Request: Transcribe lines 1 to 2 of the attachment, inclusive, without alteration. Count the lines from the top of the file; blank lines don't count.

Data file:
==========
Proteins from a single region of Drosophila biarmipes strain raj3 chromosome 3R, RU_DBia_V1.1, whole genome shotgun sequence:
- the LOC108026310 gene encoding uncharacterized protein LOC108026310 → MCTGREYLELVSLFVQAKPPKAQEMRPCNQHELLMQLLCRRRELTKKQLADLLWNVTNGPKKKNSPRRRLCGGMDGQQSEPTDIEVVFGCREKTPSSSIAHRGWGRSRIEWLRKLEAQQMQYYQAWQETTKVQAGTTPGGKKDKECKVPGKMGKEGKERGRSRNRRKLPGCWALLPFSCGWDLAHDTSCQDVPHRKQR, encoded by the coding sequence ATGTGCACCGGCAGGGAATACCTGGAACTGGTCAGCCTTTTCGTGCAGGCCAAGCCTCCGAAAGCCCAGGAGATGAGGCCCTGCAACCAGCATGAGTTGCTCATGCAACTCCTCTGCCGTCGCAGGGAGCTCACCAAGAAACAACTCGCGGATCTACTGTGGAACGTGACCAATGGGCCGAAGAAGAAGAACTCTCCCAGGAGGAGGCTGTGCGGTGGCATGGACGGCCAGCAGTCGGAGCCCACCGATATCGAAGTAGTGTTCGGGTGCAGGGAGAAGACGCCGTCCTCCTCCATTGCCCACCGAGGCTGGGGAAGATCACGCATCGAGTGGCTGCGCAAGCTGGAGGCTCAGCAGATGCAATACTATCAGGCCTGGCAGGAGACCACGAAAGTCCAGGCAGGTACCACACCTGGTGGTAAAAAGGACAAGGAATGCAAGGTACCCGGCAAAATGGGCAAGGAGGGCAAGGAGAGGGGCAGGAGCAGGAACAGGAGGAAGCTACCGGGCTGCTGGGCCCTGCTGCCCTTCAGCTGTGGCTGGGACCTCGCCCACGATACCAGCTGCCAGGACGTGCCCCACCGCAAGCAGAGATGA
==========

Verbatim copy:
Proteins from a single region of Drosophila biarmipes strain raj3 chromosome 3R, RU_DBia_V1.1, whole genome shotgun sequence:
- the LOC108026310 gene encoding uncharacterized protein LOC108026310 → MCTGREYLELVSLFVQAKPPKAQEMRPCNQHELLMQLLCRRRELTKKQLADLLWNVTNGPKKKNSPRRRLCGGMDGQQSEPTDIEVVFGCREKTPSSSIAHRGWGRSRIEWLRKLEAQQMQYYQAWQETTKVQAGTTPGGKKDKECKVPGKMGKEGKERGRSRNRRKLPGCWALLPFSCGWDLAHDTSCQDVPHRKQR, encoded by the coding sequence ATGTGCACCGGCAGGGAATACCTGGAACTGGTCAGCCTTTTCGTGCAGGCCAAGCCTCCGAAAGCCCAGGAGATGAGGCCCTGCAACCAGCATGAGTTGCTCATGCAACTCCTCTGCCGTCGCAGGGAGCTCACCAAGAAACAACTCGCGGATCTACTGTGGAACGTGACCAATGGGCCGAAGAAGAAGAACTCTCCCAGGAGGAGGCTGTGCGGTGGCATGGACGGCCAGCAGTCGGAGCCCACCGATATCGAAGTAGTGTTCGGGTGCAGGGAGAAGACGCCGTCCTCCTCCATTGCCCACCGAGGCTGGGGAAGATCACGCATCGAGTGGCTGCGCAAGCTGGAGGCTCAGCAGATGCAATACTATCAGGCCTGGCAGGAGACCACGAAAGTCCAGGCAGGTACCACACCTGGTGGTAAAAAGGACAAGGAATGCAAGGTACCCGGCAAAATGGGCAAGGAGGGCAAGGAGAGGGGCAGGAGCAGGAACAGGAGGAAGCTACCGGGCTGCTGGGCCCTGCTGCCCTTCAGCTGTGGCTGGGACCTCGCCCACGATACCAGCTGCCAGGACGTGCCCCACCGCAAGCAGAGATGA